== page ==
8 tips to keep your bills in control this winter

With winter just around the corner, residents across the country are bracing themselves for snow, chilly weather and a surge in their utility bills. Thankfully, there are ways to control just how much power you are using. Between nudging the thermostat up a few degrees to stay warm and turning lights on earlier to keep night at bay, you're sure to see your monthly bills jump up over the next few months no matter the type of power you use to run your home. However, thanks to the expected effects of El Niño, conditions may not be as brutal as they were last year, so the financial burden may not be as hefty. The Energy Information Administration reported temperatures are expected to be 10 percent higher across the nation, which means you'll be using fewer resources to stay warm.

This is, of course, great news, but if you want to save even more on your bills this winter, check out these tips to cut back on energy use:

1. Go natural: The sun is a great source of energy, and even if you don't have solar power for the home, you can take advantage. The Department of Energy recommended keeping curtains open on all your south-facing windows during the day. Close them at night to keep the drafts out.

Open curtains during the day to soak up the sun's natural heat.Open curtains during the day to soak up the sun's natural heat.

2. Barricade your windows: When the curtains are closed, they can stop cold air from escaping into the rest of the house. The thicker the material, the better job it will do. The DOE also suggested picking up some heavy plastic to cover the windows with. This will prevent air from leaking into your home.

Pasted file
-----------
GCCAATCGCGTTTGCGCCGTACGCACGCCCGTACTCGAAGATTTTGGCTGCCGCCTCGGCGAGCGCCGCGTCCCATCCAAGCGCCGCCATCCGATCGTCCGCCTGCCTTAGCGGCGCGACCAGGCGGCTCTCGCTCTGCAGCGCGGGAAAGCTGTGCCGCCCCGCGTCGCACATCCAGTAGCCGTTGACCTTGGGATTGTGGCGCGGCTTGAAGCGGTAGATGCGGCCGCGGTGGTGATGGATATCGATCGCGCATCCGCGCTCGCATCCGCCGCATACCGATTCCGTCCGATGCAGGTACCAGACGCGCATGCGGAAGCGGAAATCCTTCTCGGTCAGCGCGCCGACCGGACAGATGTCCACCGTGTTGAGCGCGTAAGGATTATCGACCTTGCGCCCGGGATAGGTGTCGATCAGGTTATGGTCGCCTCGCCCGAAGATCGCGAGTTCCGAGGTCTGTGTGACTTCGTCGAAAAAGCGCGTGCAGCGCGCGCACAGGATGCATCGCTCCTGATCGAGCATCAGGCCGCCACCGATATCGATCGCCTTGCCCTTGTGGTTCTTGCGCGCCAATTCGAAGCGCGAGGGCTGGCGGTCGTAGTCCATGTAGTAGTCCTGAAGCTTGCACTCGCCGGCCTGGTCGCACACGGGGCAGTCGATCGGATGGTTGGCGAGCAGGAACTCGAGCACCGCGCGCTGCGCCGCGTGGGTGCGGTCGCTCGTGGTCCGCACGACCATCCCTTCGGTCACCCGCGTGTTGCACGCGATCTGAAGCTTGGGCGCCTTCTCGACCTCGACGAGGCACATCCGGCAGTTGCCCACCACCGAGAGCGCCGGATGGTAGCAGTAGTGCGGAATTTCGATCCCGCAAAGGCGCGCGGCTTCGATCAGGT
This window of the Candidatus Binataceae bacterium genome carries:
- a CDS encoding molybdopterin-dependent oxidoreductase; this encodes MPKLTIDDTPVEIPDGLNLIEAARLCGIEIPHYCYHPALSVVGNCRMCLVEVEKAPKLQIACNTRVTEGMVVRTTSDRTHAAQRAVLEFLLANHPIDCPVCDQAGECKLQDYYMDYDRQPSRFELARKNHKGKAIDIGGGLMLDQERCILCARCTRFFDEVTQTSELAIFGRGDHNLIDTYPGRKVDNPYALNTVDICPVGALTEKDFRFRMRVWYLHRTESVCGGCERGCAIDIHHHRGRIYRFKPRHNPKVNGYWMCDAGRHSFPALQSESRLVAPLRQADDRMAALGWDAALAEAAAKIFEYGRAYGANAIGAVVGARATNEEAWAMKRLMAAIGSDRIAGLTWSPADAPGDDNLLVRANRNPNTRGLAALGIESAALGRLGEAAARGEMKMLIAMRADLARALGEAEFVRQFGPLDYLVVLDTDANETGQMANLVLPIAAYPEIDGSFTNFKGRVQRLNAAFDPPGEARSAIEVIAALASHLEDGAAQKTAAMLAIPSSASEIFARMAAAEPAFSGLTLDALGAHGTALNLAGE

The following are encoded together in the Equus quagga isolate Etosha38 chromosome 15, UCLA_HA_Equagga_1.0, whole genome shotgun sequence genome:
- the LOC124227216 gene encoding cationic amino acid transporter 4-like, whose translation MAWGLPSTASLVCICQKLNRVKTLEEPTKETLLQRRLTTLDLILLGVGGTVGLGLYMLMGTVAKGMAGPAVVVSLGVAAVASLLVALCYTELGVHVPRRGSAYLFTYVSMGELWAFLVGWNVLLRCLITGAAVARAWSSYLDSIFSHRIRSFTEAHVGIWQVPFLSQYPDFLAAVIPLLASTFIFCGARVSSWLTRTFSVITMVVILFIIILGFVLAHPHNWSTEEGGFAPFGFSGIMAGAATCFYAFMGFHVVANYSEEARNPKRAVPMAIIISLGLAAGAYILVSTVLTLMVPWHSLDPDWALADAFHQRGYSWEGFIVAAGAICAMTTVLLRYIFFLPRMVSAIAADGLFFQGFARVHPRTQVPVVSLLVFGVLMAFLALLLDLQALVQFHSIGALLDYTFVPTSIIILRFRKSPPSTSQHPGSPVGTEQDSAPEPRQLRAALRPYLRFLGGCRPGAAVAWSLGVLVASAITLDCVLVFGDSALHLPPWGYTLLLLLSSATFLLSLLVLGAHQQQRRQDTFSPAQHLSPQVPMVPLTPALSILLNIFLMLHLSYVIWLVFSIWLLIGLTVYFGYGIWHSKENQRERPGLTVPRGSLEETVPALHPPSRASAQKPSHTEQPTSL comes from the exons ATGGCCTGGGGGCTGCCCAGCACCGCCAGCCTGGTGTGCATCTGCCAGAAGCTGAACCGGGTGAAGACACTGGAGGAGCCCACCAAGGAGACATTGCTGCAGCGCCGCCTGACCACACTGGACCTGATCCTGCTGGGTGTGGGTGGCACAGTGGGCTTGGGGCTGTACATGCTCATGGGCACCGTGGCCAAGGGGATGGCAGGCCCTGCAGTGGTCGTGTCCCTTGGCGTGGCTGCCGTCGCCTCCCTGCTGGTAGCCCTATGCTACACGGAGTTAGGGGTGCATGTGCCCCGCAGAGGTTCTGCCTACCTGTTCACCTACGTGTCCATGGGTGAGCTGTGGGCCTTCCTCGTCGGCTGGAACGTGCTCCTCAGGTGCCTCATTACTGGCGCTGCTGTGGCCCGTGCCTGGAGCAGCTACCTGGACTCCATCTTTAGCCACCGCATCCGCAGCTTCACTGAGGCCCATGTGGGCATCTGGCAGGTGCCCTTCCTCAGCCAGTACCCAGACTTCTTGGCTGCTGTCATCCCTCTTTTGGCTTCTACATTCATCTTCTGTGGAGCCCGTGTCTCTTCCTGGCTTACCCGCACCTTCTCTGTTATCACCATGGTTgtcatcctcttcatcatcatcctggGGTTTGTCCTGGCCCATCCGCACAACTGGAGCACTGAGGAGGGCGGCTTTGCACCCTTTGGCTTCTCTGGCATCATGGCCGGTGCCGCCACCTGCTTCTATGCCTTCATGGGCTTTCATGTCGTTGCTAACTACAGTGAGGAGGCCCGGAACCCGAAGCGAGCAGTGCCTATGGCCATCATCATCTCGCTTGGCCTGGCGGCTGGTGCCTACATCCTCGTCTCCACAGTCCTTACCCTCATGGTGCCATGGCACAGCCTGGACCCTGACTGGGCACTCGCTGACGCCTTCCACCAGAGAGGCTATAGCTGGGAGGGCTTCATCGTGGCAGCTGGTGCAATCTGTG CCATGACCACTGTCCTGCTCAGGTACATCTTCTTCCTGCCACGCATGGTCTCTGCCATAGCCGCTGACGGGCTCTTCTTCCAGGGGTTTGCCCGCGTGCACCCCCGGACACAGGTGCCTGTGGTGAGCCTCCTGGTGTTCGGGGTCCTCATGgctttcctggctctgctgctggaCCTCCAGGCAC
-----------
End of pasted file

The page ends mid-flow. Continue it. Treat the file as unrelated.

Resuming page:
3. Seal leaks: Once you take care of the drafty windows, you may want to address other areas where air can get in. Use runners for exterior doors and seal any leaks, such as those around pipes and in unfinished spaces with caulk. If you have a chimney, This Old House suggested keeping the damper closed tightly when it's not being used.

4. Humidify: Dry air doesn't retain heat as well as humid air, but humidity levels tend to drop in cold weather. U.S. News and World Report recommended using a humidifier so your heating system won't have to work as hard to keep you warm. The energy spent running the humidifier is a drop in the bucket compared to what the heating system needs.

5. Heat on a schedule: When you're out of the house, or asleep under warm covers, there is less need for the heat to be on full blast. You can save as much as 10 percent on your heating bill simply by turning the dial down anywhere from 10 to 15 degrees during these times, according to the DOE. If you don't want to manually adjust the temperature every day, you can install programmable thermostats, set a daily schedule and never think about it again.

You won't pay to heat an empty house with a programmable thermostat.You won't pay to heat an empty house with a programmable thermostat.

6. Heat selectively: If there are areas in your home that are often unoccupied, why are you paying to keep them as warm as the rest of your home? Close vents to storage spaces like the basement or any other unused rooms. U.S. News suggested, rather than turning on the heat in a room when you do want to use it, bring in a portable space heater. The electricity used will be far less than the energy needed to heat the room with the built-in option.

7. Invest in newer hardware: Sometimes the systems in your home are older than you are. Sometimes they simply need some maintenance to run more efficiently. The upfront cost of replacing or repairing the system may seem steep, but the long-term benefits will counteract the investment, especially if you invest in an Energy Star system designed to function more efficiently. You'll also have the added benefit of reducing your consumption and carbon footprint even further.

8. Shower less: Not only will you use less water, but the heating system won't be as strained if you cut down on the number of showers you take during winter months, and the length of the showers themselves. The hot water can feel good on a cold day, but the savings on your bills will feel even better.



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